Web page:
Newspaper Page Text
x uvri! &.w rr.'i''iitft'Aft ft
piXi -.-M&'W'l VP I '--M' -
y t m nx ary wai" tw r V '.3? TTtVrT
Iho Arcado-EGAN & CO.
New Store, New Goods
The Arcade-rEGAN & CO.
Cull nml r.xninlnl- (lie
$12.60 Gent's Blue Flan'l Suits
Tho Arcado-EGAN & CO.
Tho Arcado-EGAN- & CO.
NcwNtoelt, I.nlrMt Ht.virn to unit tho
Gents' Furnishing Goods
Finest CiiHloiu JSailo Clothlnjr,
I.nilleV V Jcnt'M i'l no HlioeH.
'V J I -13
y WEDNESDAY, FBI1. lii, 1888.
Schr Waloll from Kuan
Whaler J A liowinnu
Schr Walull for Kimu'
Stnir Iwnlanl for Lalmlna nml Iliininkun
nt 8 u in
Schr lliilealeala for Pcpcckco
Stmf J A Cummins foi Koolmi ,
VESSELS LEAVING TO-MORROW.
Bktno Geo C Perkins for Sun Francisco
For Kiumi, per steamer Mlknhaln, Fell
14W II Watson, A. T Atkinson,-Hov A
O Forbes, W O l.'onradt, T Luc.ih, l)r
Walters, Col G V Maefarlane, Hon II A
Wiilemann, Mrs rriicger, Mrs Honno
haitsun, Mrs A Kekel, Mrs Kahuna and
child, Mrs 1) K Leleo and daughter, G N
Wilcox, and about 00 deck.
For Haul, per steamer Likeliko, Feb
14 Hon 11 P Baldwin, W E Howell, U
N Spencer, S G Wilder Jr, L vonTenip
sky, Mrs von Tcmpsky Sr, Miss Chap
man, E Pierce, 13 Kettle, Mrs L Kapn,
Mrs Kahanamu and about -10 deck.
CARGOES FROM ISLAND PORTS.
Schr Waloll 1,07 bags sugar.
SHIPPING NOTES. '
The barks Velocity and Prindzcnhcrg
arc due hero from Hongkong: the latter
Is S3 days at sea to-day.
VESSELS IN PORT.
II 31 S Caroline, Sir W Wiseman
U S S Vandalia, Bear Admiral Kimbcrly
Bk Min, MoCrouo
Am tern G C Perkins, Nordberg,
Bktue Amelia, Newhall
Bgntuc Consuelo, Cousins
VESSELS EXPECTED FROM FOREIGN
II Nelths M's Zllvercn Kruis, Jocko,
from S America due Mar 1-20
Am bark Will W Case, Kobortson,
from San Francisco, due at Kaliului,
II 1 .1 M S Tsiikuba, from'Tahlti, duo
Gcr bark Dcutcliland, from Bremen,
sailed October 28th, duo Feb 1-20
Am bk Martha Davis, F M Benson,
from Boston, duo Mar 1
Am ship" Mystic Belle, Cooko, from
New York, due March 1-20
Brit bk St Thomas Bell, sailed from
Cardiff, October 22d, duo March 1-20
Brit bk Natuua, sailed from Liver
pool, Nov 2iltli, due Mar 5-31
Am bk Saranac, from Sau 'Francisco,
due Jan 1-10.
Gcr bkll PritzcuLcrg, from Ilonkong,
d ue Dec ld-15
Am bktno "Eureka, Meyers, from San
Francisco,-due Jan 1-10
Am bark UO 1 hitmorc, from Port
Townsend, due Jan 20-J1,
U S S Adams from Samoa, due
Am bk Edward May, Johnson, from
Hongkong, due Jan 20-31;
Am liUtne Hnttlc S Bangs, Bangs,
from Hongkong, duo Feb 1-5.
LOCAL & GENERAL NEWS.
A young man desires a situation
as clerk or slore-keoper.
Meeting of the W. C. T. U.
morrow afternoon at 2 :30 o'clock.
Tnn barkentine Geo. C. Perkins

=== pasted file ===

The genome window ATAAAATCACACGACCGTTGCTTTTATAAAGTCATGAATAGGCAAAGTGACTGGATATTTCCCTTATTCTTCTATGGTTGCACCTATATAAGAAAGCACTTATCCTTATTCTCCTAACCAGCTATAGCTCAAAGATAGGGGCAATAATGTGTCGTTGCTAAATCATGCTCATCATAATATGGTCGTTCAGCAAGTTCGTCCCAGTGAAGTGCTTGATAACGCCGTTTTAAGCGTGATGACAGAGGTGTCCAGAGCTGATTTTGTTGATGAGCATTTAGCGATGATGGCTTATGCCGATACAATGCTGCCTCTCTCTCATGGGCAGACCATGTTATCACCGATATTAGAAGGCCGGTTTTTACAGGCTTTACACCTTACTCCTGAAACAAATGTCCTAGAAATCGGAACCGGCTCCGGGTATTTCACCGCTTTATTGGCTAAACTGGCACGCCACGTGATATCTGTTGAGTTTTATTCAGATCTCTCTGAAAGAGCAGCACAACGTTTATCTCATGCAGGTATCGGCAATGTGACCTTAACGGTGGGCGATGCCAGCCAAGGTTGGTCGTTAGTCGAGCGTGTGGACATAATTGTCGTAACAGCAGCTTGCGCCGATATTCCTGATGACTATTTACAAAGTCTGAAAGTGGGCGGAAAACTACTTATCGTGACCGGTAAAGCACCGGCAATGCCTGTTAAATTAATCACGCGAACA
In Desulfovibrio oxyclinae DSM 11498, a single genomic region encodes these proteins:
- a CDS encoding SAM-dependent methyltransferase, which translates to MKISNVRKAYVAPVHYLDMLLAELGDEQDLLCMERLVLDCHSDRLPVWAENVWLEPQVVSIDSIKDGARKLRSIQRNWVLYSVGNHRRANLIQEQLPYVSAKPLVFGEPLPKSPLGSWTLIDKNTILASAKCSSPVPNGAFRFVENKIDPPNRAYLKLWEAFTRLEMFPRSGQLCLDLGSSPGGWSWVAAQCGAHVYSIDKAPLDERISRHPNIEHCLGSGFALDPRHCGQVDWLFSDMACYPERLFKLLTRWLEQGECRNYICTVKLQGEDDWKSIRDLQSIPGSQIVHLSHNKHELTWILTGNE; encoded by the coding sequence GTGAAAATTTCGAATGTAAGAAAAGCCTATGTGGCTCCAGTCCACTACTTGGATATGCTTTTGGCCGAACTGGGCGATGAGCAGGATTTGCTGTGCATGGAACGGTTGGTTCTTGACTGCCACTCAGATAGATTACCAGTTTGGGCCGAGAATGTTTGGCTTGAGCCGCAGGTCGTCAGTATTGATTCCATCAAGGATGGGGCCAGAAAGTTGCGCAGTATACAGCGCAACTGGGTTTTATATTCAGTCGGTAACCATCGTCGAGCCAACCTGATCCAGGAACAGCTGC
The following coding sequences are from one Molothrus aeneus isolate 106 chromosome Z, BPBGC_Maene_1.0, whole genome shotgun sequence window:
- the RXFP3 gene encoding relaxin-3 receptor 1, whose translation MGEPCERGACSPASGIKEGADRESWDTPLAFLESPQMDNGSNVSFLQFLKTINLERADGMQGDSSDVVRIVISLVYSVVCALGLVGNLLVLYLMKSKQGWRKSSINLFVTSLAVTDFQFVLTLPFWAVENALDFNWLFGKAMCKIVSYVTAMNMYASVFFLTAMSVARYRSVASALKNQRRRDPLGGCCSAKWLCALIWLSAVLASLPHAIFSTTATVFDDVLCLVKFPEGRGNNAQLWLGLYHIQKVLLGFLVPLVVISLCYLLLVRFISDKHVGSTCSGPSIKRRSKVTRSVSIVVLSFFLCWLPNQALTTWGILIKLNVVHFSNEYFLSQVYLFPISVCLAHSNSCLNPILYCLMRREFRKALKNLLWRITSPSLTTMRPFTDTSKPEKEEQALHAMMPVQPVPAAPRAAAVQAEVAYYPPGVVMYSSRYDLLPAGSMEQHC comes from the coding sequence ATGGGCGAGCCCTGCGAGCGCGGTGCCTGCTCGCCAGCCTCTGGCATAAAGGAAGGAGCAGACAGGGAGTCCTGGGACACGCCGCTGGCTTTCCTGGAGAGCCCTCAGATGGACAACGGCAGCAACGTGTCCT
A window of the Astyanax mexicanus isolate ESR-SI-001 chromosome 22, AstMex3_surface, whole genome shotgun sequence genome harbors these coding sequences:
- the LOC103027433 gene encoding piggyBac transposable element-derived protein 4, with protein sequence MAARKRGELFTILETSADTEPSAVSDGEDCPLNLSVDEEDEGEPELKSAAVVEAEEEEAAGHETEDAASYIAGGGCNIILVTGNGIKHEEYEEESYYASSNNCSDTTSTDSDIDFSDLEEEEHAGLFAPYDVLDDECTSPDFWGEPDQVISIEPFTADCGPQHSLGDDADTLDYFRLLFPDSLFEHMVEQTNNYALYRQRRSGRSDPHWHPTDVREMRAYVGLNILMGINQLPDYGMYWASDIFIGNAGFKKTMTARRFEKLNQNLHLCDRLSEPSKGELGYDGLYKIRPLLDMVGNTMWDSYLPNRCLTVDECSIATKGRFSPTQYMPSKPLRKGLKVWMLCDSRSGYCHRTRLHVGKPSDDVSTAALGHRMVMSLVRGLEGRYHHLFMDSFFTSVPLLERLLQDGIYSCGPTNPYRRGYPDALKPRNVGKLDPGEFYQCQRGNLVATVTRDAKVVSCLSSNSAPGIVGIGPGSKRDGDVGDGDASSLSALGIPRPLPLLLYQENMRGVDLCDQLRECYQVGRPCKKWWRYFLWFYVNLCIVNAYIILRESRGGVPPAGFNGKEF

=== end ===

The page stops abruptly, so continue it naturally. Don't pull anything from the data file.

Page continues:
will sail for San'Francisco to-morrow.
Mystic Lodge No. 2 Knight of
Pythias meets to-night at 7 :30'oclock.
Mn. Theo. II. iWies' garden party
yesterday is reported to have been a
success. ' . ,
H. M. S.. Carolina will loavo Hono
lulu on a cruise aroiind the islands
on Saturday next.
J. T. "Watf.iuioijbe offers for sale
genuino Komi coffee, pin, lime, Port
land cement, Downer's keroseno oil,
Hibiscus flowers on a stalk with
several leaves,-embroidered by Mrs.
Win. Unger, may bo been at King
The regular quarterly meeting of
tho Union Feed 'Co. will bo held at
the company's oflieoat 12 noon ip-.
Mr. Lewis J. Lovcy will hold liiH
regular cash sale to-morrow nt 10 a.
in. Fresh apples, groceries, provi
sions, furnUure, etc., will ho offered.
Tin: Hawaiian hark W. P. Godfrey
is completely loaded, and will sail for
Sim Francisco as Boon as tho carpen
ters have finished repairs, probably
Island scenes 'in oil painting by
Pitzoldt of San Francisco, taken from
photographs nro on viow nt King
Pros.' Ono of tho paintings fallows a
u poi 11911 of tho road to the Volcano.
' ., -
Mit, Honry Pergcr advertises his
house and lot for rent or lease. This
houso is plctuiuitly situated on the
plains facing tho Mnkiki recreation
grounds.' 'It is 11 fine opportunity for
11 person to obtain a very desirablo
residence in a healthy and attractive
part of the town.
Mn. Win. Renny WuUon, accom
panied by his Agont Mr. G. W. Mae
farlane and Mr. Wideinnnn, wero
among the passongers to Kauai yes
terday afternoon on tho steamer Mi
kiiluila. It is reported that nnotlier
largo scheme is afoot, and (alit Kauai
iB to havo tho benoilt of a largo
amount of Scotch capital boon.
.-,., wftaiaaiftrijfoHfrnftf Ify-I- , n, J
Tiu: steamship Zcalandiiv will ho
iluc lii'l'c lo-moiiow, en mmiIo for
New Zealand and AuMmlin.
tAHiMii:uitYAi)i: in n delicious hover
nge nianufaclurcd by J. E. Brown it
Co., nt tho Tahiti Lemonade- Work.
T.hj: salt! of the land known us
Malum! in lviilihi valley has been
postponed until Wednesday, Febru
ary 22nd, 1868. I "... "
. . '.L.!!j - " -
Tun slfyuiior Leluui left last eve
ning for Ltihai, ulid is expected to
return this evening with Mr. llnyscl
den ami, family.
Sr.Ai.ui) tenders are called for by
the Interior Department for the con